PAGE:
Subject: Wildlife Protection in India
This is with reference to the violation of wildlife laws by filmstars and politicians in our country. The force of the law which punishes nobody, despite hunting wild animals, needs to be exposed.
The Wildlife (Protection) Act makes no distinction between a film star and a politician, or for that matter any other citizen. In Telugu Desam ruled Andhra Pradesh, hunting wildlife is a favourite pastime with politicians. Forest rest houses have become the exclusive preserve of politicians where the staff bend over backwards to prepare dishes made out of protected animals and endangered birds to reassure them that they are above the law. No politician is ever punished under this law. Close on the heels of the arrest and framing of charges against Salman Khan in BJP ruled Rajasthan for violating the Wildlife (Protection) Act comes the news of a lavish dinner party for 400 to celebrate Tummala Nageswara Rao’s completion of three years as Minister for Major Irrigation in the Chandrababu Naidu government at Marlakunta village in Khammam district of Andhra Pradesh. The menu comprised, among other items, roasted peacock, masala version and barbecued wild boar. Among the guests were G. M. C. Balayogi, Speaker of the Lok Sabha, T. Devender Goud, Minister for Revenue and P. Krishna Yadav. Minister for Animal Husbandry. A helicopter was to transport the special invites to the venue of the feast but bad weather spoiled this part of it.
The Chief Minister, Chandrababu Naidu, greatly embarrassed by the extravaganza which reportedly cost Rs.50 lakhs, ordered an inquiry by a Chief Wildlife Warden, while the Centre is conducting a separate inquiry by one of its officials based in Chennai. Attempts to whitewash the episode by State officials must fail because the organisers have left behind enough tell-tale evidence to establish that forbidden flesh was indeed served. Balayogi’s explanation that he is too old to enjoy such a spread has few takers and the Speaker’s office, fourth in constitutional hierarchy, offers no protection against violation of the law. Nageshwara Rao’s claim that he ate only curd rice is unconvincing as this common item was apparently not served according to the menu card of the banquet captured in a video film, a copy of which has fallen in the hands of P. Janardhana Reddy, leader of the Opposition Congress Legislature Party, Nageshwara’s contention that the animals slaughtered for the feast were domestically reared only compounds the offence. It is true that protected animals can be reared privately with permission from the authorities concerned — slaughtering them for the table is punishable under the Wildlife (Protection) Act and punishable with imprisonment. Article 14 of the Consitution says: “The State shall not deny to any person equality before the law or equal protection of the laws within the territory of India,” Will the Telugu Desam government allow the law to take its course or interfere in the approved manner to hush up the case?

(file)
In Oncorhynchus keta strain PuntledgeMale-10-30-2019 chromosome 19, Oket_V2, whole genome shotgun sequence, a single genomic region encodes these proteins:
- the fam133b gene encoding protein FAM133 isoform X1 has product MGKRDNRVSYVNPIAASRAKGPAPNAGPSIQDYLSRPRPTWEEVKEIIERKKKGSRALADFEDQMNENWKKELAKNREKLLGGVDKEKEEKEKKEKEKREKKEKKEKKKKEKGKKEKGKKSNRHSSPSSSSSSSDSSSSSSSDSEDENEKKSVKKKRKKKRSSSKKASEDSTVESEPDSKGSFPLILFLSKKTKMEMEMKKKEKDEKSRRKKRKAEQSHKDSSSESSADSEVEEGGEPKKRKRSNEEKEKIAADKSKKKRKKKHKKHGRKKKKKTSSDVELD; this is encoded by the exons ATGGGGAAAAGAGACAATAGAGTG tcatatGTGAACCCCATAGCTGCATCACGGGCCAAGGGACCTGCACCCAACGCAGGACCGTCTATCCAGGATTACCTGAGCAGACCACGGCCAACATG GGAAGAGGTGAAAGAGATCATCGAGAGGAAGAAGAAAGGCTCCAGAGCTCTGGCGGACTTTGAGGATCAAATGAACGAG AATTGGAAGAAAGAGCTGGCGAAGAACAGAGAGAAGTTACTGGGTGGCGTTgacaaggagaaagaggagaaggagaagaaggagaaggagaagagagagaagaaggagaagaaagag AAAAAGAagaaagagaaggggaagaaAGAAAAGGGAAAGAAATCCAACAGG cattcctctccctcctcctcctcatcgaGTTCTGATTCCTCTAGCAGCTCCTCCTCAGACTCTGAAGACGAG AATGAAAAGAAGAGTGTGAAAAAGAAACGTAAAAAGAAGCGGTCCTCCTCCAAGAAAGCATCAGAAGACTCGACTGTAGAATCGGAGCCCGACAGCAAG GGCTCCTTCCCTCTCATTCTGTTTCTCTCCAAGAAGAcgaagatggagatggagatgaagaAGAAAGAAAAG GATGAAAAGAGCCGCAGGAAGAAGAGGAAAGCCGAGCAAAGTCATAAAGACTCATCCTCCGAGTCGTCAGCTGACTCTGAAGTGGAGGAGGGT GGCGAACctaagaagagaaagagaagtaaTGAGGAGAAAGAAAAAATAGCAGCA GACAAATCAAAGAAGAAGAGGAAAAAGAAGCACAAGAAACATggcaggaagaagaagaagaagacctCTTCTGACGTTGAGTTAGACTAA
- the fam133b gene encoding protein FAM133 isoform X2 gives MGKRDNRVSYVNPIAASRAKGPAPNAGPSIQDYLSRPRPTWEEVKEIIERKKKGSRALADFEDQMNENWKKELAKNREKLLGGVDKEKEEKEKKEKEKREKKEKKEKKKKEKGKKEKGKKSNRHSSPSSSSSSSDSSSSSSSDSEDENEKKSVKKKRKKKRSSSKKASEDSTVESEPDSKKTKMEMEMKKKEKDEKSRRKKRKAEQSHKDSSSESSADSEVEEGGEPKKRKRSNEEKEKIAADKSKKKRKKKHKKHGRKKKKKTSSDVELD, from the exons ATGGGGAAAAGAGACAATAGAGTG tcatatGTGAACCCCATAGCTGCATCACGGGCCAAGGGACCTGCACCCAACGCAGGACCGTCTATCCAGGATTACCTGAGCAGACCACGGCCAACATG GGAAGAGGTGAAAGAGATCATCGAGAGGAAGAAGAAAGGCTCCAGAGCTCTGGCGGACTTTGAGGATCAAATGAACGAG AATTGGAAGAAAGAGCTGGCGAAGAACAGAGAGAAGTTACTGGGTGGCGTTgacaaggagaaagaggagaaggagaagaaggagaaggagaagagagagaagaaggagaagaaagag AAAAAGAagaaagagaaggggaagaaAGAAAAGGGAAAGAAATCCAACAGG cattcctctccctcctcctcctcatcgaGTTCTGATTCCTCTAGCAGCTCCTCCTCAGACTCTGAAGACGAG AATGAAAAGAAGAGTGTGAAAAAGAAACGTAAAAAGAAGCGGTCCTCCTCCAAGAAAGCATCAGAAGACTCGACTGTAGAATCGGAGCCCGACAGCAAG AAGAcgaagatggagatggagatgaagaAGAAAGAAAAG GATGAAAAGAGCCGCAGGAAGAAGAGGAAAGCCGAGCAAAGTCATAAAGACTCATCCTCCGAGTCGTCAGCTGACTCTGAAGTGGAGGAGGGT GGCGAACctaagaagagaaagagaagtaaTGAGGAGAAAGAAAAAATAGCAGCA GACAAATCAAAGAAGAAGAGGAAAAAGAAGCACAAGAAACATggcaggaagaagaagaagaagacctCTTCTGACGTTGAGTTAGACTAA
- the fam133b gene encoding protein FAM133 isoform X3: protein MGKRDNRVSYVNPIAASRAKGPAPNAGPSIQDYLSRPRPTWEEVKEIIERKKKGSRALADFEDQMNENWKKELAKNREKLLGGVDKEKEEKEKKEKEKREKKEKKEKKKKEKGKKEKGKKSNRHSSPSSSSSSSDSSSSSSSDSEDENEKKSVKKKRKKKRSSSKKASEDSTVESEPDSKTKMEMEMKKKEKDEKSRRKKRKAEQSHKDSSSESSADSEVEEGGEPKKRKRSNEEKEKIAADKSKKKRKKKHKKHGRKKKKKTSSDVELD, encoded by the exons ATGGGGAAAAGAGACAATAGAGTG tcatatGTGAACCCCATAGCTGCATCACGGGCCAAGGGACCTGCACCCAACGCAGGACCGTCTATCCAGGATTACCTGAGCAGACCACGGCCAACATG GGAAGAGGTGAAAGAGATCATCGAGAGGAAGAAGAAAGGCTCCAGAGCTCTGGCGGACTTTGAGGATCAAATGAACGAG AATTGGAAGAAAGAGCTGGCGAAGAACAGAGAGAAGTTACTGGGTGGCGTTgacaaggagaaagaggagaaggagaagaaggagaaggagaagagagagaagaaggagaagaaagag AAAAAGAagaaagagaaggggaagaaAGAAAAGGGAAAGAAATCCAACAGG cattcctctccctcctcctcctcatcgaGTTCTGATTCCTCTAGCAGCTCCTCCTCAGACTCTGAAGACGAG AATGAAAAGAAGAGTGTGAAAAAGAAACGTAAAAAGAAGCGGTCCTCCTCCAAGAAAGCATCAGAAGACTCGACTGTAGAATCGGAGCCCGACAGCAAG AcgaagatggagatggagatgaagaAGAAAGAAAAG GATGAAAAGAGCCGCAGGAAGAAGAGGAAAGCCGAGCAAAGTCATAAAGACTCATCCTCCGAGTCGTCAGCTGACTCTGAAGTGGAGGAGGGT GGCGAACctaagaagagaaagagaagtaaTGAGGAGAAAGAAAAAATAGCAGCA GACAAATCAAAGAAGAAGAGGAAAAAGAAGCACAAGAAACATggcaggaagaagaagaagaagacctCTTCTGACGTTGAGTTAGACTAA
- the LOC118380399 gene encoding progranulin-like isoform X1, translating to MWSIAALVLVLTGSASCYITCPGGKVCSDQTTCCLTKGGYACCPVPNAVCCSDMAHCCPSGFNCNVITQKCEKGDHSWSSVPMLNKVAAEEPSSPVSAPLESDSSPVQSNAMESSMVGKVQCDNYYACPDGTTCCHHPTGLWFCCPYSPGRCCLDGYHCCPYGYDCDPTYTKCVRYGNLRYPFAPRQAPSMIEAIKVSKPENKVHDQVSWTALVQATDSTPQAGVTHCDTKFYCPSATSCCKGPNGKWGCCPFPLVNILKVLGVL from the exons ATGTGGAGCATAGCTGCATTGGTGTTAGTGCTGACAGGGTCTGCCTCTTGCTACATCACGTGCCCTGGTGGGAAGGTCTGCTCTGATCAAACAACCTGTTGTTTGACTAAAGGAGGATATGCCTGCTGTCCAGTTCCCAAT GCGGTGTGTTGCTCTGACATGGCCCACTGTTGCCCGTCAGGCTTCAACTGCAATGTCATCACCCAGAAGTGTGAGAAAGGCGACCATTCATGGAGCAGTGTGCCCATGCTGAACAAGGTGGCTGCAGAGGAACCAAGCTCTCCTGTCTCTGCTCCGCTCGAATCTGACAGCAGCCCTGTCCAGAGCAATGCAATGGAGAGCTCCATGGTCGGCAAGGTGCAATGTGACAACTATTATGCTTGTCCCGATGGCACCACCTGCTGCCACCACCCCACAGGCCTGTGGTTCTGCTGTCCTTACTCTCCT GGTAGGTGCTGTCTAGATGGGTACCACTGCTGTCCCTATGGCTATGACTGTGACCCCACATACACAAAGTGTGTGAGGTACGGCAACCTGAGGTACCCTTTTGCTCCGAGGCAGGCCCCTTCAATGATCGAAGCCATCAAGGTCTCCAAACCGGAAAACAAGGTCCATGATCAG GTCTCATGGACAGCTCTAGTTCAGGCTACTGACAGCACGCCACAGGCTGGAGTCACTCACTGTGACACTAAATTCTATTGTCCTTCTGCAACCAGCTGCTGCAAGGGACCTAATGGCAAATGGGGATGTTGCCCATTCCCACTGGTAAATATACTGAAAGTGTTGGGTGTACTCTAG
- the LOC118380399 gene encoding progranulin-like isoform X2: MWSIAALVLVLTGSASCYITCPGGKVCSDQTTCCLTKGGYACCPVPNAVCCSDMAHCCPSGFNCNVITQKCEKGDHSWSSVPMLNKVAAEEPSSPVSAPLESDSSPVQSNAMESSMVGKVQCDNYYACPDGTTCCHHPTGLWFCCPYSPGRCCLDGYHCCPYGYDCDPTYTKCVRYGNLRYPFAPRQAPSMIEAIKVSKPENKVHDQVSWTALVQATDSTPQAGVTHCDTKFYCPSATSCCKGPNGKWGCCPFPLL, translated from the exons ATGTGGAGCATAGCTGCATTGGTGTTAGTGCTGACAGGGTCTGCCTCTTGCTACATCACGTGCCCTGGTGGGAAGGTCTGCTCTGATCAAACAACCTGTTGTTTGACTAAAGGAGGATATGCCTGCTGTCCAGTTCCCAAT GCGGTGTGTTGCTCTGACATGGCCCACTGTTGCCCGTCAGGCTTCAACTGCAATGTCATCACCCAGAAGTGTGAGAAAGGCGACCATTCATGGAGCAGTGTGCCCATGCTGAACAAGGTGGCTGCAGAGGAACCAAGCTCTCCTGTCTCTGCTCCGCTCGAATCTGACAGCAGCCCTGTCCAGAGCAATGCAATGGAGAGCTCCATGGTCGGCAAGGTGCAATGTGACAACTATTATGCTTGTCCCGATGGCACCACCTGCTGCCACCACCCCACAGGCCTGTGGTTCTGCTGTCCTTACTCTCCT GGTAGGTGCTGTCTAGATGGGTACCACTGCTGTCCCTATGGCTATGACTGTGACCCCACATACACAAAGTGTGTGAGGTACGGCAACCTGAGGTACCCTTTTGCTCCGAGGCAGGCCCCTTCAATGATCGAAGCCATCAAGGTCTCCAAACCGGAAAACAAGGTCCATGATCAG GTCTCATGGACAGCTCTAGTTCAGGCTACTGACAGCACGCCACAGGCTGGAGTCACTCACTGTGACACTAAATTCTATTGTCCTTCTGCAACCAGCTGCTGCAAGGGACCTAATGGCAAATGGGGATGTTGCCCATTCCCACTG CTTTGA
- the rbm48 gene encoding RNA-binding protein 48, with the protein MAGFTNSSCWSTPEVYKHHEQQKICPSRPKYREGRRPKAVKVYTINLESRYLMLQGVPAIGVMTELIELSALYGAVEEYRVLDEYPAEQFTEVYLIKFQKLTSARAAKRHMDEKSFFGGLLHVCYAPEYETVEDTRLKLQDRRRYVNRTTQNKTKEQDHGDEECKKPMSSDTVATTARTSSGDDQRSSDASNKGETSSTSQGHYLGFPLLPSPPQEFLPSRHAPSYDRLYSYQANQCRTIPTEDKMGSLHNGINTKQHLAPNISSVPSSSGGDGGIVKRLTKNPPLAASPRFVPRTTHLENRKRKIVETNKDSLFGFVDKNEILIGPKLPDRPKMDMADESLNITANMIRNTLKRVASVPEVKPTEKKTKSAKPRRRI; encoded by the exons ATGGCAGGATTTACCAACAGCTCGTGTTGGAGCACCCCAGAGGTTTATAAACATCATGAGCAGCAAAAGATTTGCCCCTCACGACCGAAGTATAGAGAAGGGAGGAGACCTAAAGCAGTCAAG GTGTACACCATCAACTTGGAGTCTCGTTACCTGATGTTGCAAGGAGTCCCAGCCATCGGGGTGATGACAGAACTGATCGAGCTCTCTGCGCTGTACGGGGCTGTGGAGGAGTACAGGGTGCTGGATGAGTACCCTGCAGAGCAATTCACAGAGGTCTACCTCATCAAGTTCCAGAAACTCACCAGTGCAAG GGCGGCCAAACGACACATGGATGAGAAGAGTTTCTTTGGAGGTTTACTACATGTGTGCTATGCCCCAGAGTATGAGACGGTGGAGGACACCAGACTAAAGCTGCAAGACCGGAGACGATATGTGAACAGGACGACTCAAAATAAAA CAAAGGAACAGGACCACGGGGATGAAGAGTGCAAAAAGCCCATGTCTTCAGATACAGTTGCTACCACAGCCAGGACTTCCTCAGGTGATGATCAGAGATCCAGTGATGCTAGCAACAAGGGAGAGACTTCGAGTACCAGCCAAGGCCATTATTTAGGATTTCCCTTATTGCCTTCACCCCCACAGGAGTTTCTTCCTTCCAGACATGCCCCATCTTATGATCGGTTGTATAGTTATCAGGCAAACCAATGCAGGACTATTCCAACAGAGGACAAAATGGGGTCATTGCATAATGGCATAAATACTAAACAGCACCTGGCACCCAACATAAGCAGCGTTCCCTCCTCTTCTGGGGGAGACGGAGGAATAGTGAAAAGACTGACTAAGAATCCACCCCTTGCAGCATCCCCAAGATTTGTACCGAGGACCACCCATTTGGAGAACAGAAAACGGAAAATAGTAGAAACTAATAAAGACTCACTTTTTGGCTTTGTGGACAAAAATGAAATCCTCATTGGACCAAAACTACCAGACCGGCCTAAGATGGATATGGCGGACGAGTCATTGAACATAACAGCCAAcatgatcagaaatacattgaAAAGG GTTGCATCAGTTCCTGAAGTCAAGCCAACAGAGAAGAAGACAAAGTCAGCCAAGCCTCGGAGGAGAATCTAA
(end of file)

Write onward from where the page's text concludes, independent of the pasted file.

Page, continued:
I call upon you and the readers of your daily to probe into the matter and voice necessary demands and anger.